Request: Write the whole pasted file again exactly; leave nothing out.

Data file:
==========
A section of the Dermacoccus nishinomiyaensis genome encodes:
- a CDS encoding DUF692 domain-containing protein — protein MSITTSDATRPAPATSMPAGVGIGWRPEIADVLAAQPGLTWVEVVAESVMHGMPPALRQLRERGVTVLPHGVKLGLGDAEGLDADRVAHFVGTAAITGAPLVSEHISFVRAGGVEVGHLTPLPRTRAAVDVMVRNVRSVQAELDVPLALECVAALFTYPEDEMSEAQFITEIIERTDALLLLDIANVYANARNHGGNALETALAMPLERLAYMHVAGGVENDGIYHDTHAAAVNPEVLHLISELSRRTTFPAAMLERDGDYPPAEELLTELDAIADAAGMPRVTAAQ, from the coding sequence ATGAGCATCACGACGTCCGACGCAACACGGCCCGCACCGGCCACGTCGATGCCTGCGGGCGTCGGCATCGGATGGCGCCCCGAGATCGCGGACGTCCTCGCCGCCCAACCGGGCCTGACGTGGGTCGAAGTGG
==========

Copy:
A section of the Dermacoccus nishinomiyaensis genome encodes:
- a CDS encoding DUF692 domain-containing protein — protein MSITTSDATRPAPATSMPAGVGIGWRPEIADVLAAQPGLTWVEVVAESVMHGMPPALRQLRERGVTVLPHGVKLGLGDAEGLDADRVAHFVGTAAITGAPLVSEHISFVRAGGVEVGHLTPLPRTRAAVDVMVRNVRSVQAELDVPLALECVAALFTYPEDEMSEAQFITEIIERTDALLLLDIANVYANARNHGGNALETALAMPLERLAYMHVAGGVENDGIYHDTHAAAVNPEVLHLISELSRRTTFPAAMLERDGDYPPAEELLTELDAIADAAGMPRVTAAQ, from the coding sequence ATGAGCATCACGACGTCCGACGCAACACGGCCCGCACCGGCCACGTCGATGCCTGCGGGCGTCGGCATCGGATGGCGCCCCGAGATCGCGGACGTCCTCGCCGCCCAACCGGGCCTGACGTGGGTCGAAGTGG